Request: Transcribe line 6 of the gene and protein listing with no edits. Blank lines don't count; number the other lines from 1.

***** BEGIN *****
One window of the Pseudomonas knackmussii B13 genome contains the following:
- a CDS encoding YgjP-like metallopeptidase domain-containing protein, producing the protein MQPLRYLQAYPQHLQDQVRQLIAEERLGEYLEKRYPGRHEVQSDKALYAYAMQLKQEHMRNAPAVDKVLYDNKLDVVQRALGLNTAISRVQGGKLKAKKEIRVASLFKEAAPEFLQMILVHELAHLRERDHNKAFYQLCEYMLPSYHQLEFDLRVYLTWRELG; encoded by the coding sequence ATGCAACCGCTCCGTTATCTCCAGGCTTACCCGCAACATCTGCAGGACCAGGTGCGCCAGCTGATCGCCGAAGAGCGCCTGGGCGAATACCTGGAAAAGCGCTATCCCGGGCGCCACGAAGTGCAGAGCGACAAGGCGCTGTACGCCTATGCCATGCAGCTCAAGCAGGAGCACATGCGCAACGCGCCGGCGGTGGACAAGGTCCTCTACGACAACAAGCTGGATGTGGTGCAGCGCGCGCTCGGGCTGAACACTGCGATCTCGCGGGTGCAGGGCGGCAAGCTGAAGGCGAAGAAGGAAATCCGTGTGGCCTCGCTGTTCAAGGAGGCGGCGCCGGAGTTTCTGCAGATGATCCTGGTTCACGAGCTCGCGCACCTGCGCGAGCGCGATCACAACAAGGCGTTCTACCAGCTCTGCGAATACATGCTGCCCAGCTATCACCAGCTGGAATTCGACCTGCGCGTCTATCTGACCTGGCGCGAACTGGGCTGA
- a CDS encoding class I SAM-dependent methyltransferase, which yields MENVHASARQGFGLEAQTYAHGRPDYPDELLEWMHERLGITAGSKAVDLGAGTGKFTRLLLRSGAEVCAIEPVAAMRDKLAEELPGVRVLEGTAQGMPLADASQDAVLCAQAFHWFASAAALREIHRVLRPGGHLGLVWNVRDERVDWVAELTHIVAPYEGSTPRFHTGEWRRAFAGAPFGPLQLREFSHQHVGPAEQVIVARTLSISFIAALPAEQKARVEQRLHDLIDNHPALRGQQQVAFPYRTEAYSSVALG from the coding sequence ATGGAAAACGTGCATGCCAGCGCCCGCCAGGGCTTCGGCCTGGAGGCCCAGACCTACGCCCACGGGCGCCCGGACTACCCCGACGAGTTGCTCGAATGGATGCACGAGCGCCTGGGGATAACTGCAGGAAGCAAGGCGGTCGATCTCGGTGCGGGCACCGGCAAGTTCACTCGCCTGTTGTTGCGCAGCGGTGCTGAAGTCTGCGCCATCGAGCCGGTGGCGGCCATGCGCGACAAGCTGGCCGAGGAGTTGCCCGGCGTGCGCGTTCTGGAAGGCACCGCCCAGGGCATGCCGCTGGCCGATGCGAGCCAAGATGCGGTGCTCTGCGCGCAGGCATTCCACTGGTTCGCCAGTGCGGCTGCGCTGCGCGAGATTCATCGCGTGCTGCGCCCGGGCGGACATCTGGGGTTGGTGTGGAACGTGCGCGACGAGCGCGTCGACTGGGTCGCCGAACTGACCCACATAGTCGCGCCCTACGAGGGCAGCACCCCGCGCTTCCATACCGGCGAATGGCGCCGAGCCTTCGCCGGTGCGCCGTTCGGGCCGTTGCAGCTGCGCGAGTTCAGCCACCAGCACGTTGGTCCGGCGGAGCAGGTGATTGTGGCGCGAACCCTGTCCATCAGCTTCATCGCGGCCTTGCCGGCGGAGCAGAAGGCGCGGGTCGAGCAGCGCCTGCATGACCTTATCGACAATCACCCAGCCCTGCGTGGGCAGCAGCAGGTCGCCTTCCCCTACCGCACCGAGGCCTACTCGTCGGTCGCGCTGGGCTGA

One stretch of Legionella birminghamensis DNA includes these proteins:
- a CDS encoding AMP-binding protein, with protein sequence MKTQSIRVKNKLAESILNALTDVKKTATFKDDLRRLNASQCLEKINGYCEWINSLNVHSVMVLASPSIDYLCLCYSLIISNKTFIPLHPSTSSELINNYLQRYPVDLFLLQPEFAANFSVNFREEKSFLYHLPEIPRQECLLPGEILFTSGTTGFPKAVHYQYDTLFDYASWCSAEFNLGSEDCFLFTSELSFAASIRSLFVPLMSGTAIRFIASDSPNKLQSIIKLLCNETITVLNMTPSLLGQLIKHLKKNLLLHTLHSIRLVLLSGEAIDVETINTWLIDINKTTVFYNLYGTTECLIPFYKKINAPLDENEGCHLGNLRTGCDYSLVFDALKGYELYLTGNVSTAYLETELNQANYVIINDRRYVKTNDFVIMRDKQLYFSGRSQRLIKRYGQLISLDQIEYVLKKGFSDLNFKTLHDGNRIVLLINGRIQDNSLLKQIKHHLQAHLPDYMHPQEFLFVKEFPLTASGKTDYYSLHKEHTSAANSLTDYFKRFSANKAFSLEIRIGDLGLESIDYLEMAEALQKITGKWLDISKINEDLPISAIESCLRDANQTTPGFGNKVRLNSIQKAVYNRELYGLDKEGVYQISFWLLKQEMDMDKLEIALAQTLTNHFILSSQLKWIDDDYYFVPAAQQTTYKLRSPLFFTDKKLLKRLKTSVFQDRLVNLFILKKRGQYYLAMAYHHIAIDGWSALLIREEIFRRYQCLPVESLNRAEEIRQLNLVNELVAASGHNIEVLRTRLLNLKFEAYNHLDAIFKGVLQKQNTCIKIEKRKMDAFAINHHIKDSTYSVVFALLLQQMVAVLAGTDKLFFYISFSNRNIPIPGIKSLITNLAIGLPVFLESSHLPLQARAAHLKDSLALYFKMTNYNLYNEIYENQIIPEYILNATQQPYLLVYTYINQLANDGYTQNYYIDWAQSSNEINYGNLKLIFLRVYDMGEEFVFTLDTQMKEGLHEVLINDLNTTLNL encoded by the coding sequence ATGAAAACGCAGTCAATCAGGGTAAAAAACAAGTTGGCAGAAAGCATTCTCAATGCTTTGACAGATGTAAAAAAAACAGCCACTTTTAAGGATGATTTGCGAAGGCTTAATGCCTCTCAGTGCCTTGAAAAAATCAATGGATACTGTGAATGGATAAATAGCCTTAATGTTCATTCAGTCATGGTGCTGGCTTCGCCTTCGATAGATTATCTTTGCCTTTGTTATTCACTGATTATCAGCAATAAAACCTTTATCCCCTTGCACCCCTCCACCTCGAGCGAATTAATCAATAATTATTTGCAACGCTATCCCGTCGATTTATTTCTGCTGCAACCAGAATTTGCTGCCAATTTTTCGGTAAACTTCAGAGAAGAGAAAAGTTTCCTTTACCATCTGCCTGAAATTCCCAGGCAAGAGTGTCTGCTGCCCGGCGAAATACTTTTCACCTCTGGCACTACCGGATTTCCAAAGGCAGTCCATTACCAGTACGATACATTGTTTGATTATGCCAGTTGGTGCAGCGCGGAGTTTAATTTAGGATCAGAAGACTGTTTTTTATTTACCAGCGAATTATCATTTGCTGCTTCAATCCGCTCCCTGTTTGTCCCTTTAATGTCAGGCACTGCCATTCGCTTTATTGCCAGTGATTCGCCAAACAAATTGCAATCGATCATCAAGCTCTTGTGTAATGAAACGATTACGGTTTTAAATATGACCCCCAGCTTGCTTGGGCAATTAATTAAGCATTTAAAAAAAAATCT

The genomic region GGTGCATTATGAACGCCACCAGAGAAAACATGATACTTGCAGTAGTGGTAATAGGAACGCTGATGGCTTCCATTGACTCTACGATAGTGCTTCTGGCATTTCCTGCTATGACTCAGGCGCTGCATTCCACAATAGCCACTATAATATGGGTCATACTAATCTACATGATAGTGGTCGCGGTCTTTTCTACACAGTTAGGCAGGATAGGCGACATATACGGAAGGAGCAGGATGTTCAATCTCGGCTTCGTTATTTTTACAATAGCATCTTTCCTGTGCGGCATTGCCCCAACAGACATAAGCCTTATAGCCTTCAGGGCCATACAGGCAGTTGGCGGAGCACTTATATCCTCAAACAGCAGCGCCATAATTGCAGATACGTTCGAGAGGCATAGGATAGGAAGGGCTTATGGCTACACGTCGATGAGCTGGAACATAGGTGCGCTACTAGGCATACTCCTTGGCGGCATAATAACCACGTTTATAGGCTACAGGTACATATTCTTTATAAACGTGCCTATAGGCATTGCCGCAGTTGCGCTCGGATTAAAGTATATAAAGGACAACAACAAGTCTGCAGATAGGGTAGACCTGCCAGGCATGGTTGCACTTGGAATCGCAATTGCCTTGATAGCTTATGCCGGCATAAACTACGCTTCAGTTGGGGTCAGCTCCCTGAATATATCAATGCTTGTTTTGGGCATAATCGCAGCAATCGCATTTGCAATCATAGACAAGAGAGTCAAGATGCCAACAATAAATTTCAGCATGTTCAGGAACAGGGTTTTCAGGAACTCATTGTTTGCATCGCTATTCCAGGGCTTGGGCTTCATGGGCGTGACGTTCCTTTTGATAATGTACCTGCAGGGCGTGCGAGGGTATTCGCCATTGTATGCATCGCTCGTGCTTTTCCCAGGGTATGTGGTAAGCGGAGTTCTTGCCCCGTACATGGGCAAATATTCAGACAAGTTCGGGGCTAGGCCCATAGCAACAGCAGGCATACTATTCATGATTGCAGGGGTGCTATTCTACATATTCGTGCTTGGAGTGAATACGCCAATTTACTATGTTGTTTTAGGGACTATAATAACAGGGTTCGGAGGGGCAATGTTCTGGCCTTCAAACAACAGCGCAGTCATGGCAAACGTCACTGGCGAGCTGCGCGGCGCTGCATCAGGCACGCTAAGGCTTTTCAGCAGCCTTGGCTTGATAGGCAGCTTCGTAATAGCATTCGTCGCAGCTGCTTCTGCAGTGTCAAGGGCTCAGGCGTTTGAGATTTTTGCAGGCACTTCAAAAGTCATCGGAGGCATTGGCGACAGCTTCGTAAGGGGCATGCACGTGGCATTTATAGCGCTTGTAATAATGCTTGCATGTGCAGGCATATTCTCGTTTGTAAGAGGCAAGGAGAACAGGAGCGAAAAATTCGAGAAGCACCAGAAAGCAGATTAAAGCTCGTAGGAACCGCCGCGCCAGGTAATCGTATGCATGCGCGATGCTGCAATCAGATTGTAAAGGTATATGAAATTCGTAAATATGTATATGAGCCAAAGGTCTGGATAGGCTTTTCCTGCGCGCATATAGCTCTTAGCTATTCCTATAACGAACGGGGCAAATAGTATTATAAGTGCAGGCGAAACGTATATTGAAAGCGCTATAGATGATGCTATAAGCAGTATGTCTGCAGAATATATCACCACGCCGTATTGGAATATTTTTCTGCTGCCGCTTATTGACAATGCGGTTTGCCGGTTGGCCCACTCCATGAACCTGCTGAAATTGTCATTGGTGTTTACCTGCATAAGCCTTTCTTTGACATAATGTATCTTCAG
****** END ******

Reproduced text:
The genomic region GGTGCATTATGAACGCCACCAGAGAAAACATGATACTTGCAGTAGTGGTAATAGGAACGCTGATGGCTTCCATTGACTCTACGATAGTGCTTCTGGCATTTCCTGCTATGACTCAGGCGCTGCATTCCACAATAGCCACTATAATATGGGTCATACTAATCTACATGATAGTGGTCGCGGTCTTTTCTACACAGTTAGGCAGGATAGGCGACATATACGGAAGGAGCAGGATGTTCAATCTCGGCTTCGTTATTTTTACAATAGCATCTTTCCTGTGCGGCATTGCCCCAACAGACATAAGCCTTATAGCCTTCAGGGCCATACAGGCAGTTGGCGGAGCACTTATATCCTCAAACAGCAGCGCCATAATTGCAGATACGTTCGAGAGGCATAGGATAGGAAGGGCTTATGGCTACACGTCGATGAGCTGGAACATAGGTGCGCTACTAGGCATACTCCTTGGCGGCATAATAACCACGTTTATAGGCTACAGGTACATATTCTTTATAAACGTGCCTATAGGCATTGCCGCAGTTGCGCTCGGATTAAAGTATATAAAGGACAACAACAAGTCTGCAGATAGGGTAGACCTGCCAGGCATGGTTGCACTTGGAATCGCAATTGCCTTGATAGCTTATGCCGGCATAAACTACGCTTCAGTTGGGGTCAGCTCCCTGAATATATCAATGCTTGTTTTGGGCATAATCGCAGCAATCGCATTTGCAATCATAGACAAGAGAGTCAAGATGCCAACAATAAATTTCAGCATGTTCAGGAACAGGGTTTTCAGGAACTCATTGTTTGCATCGCTATTCCAGGGCTTGGGCTTCATGGGCGTGACGTTCCTTTTGATAATGTACCTGCAGGGCGTGCGAGGGTATTCGCCATTGTATGCATCGCTCGTGCTTTTCCCAGGGTATGTGGTAAGCGGAGTTCTTGCCCCGTACATGGGCAAATATTCAGACAAGTTCGGGGCTAGGCCCATAGCAACAGCAGGCATACTATTCATGATTGCAGGGGTGCTATTCTACATATTCGTGCTTGGAGTGAATACGCCAATTTACTATGTTGTTTTAGGGACTATAATAACAGGGTTCGGAGGGGCAATGTTCTGGCCTTCAAACAACAGCGCAGTCATGGCAAACGTCACTGGCGAGCTGCGCGGCGCTGCATCAGGCACGCTAAGGCTTTTCAGCAGCCTTGGCTTGATAGGCAGCTTCGTAATAGCATTCGTCGCAGCTGCTTCTGCAGTGTCAAGGGCTCAGGCGTTTGAGATTTTTGCAGGCACTTCAAAAGTCATCGGAGGCATTGGCGACAGCTTCGTAAGGGGCATGCACGTGGCATTTATAGCGCTTGTAATAATGCTTGCATGTGCAGGCATATTCTCGTTTGTAAGAGGCAAGGAGAACAGGAGCGAAAAATTCGAGAAGCACCAGAAAGCAGATTAAAGCTCGTAGGAACCGCCGCGCCAGGTAATCGTATGCATGCGCGATGCTGCAATCAGATTGTAAAGGTATATGAAATTCGTAAATATGTATATGAGCCAAAGGTCTGGATAGGCTTTTCCTGCGCGCATATAGCTCTTAGCTATTCCTATAACGAACGGGGCAAATAGTATTATAAGTGCAGGCGAAACGTATATTGAAAGCGCTATAGATGATGCTATAAGCAGTATGTCTGCAGAATATATCACCACGCCGTATTGGAATATTTTTCTGCTGCCGCTTATTGACAATGCGGTTTGCCGGTTGGCCCACTCCATGAACCTGCTGAAATTGTCATTGGTGTTTACCTGCATAAGCCTTTCTTTGACATAATGTATCTTCAG